“Boxing saved us. The fact I was only 11, the anger, I couldn’t really do anything while I was that age. As much as I threw stones and bottles, we got slapped going into St Joseph’s Boys’ School for our hands being dirty. We did things like that but luckily enough by the time I was old enough I had got into boxing in a more serious nature.”
Jackie, a member of Longtower ABC, was an Ulster amateur boxing champion and had reached the All Ireland Finals in Dublin in 1969 - three years before his tragic death and it became Mickey’s ambition to become All-Ireland champion to make Jackie and his father, William James, proud.
Little did he know, but Jackie’s love of boxing would ultimately prove the inspiration for a future world middleweight challenger and his namesake who wasn’t born until seven years after his death.
A loveable rogue, Mickey recalls how his brother would always be looking out for his siblings. He cherishes those special memories and provides an insight into the character of the defenceless teenager who was shot in the back by the crown forces as he fled.
“Everything was light-hearted with Jackie. He would be able to handle himself, he was tough and a hard man but you wouldn’t have thought it to look at him. He would’ve stuck up for someone he saw getting bullied.
“He used to take me around on a wee paper round and things like that and would’ve paid me to go to the swimming pool or paid for me to go to the pictures. He was a wile good natured fella and thought of everyone but himself. On the other hand he liked his pranks and carrying on but he was just a nice person.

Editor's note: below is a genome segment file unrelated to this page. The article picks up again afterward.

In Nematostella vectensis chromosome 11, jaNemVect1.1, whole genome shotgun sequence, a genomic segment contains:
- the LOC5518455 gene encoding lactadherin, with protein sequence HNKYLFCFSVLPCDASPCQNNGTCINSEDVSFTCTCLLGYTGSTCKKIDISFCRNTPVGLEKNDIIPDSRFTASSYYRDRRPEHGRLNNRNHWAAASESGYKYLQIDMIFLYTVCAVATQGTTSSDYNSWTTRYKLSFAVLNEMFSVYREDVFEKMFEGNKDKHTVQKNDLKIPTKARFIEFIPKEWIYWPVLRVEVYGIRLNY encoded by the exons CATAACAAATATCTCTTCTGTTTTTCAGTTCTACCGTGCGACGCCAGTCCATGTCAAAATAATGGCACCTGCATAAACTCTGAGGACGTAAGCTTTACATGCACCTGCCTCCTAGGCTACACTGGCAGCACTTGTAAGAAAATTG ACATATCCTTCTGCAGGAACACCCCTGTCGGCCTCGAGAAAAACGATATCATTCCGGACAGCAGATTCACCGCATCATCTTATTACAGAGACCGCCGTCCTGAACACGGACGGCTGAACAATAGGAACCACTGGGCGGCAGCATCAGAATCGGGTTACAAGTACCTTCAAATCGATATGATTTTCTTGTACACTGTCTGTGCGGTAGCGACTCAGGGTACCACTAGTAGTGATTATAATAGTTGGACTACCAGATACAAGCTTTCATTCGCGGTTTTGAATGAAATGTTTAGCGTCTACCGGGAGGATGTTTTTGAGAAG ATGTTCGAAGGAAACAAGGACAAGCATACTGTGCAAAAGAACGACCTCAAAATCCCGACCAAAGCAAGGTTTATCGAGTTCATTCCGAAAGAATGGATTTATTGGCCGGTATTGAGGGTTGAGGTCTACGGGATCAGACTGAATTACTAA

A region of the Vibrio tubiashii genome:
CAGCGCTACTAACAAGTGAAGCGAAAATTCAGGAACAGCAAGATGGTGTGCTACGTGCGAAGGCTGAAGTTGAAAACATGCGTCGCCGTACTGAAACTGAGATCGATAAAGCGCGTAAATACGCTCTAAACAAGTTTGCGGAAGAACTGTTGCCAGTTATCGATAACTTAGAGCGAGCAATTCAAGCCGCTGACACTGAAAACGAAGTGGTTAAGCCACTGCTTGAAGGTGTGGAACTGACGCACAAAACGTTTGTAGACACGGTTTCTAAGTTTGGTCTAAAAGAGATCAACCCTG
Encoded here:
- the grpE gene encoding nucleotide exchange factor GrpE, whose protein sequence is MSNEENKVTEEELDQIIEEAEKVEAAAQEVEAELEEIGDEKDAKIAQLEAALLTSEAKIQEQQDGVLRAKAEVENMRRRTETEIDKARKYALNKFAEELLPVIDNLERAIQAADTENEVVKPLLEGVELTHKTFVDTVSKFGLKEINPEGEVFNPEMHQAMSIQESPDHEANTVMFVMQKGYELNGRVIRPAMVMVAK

“I got my interest in boxing through Jackie,” explains former light welterweight, Mickey who compiled a 3-4 record as a pro, and also served as a sometime sparring partner for the likes of Barry McGuigan, Ken Buchanan and Charlie Nash. “I was six years younger than him.
“We all came from big families and we had a small hallway at the bottom of our Central Drive home. That used to be our wee boxing gym where we had old gloves and everything else.
“Jackie would’ve been the main organiser of the fights. You would’ve had Patrick and myself and me being the youngest I used to get hit in the stomach but not very often. That’s where we learned how to fight and look after ourselves. That’s how we started boxing, as brothers carrying on.
"When Jackie was boxing he boxed out of the Longtower Boxing Club. I used to go with him maybe one night a week and always on a Saturday morning I used to carry his kitbag. I was his wee kitboy down to Alexandra Place which was a good dander down Stanley’s Walk, and down onto the Foyle Road. I still remember watching him sparring and boxing.”
Mickey later picked up the boxing mantle and went on to succeed where Jackie had narrowly failed in the National Finals, winning the All Ireland Youth title.
“He went down to Dublin for the All Ireland and was very unlucky to lose a tight contest in the finals of the All Irelands. I remember him coming home with a wee shield as runner-up. He was very, very close to winning the All Ireland championships in 1969. He had talent.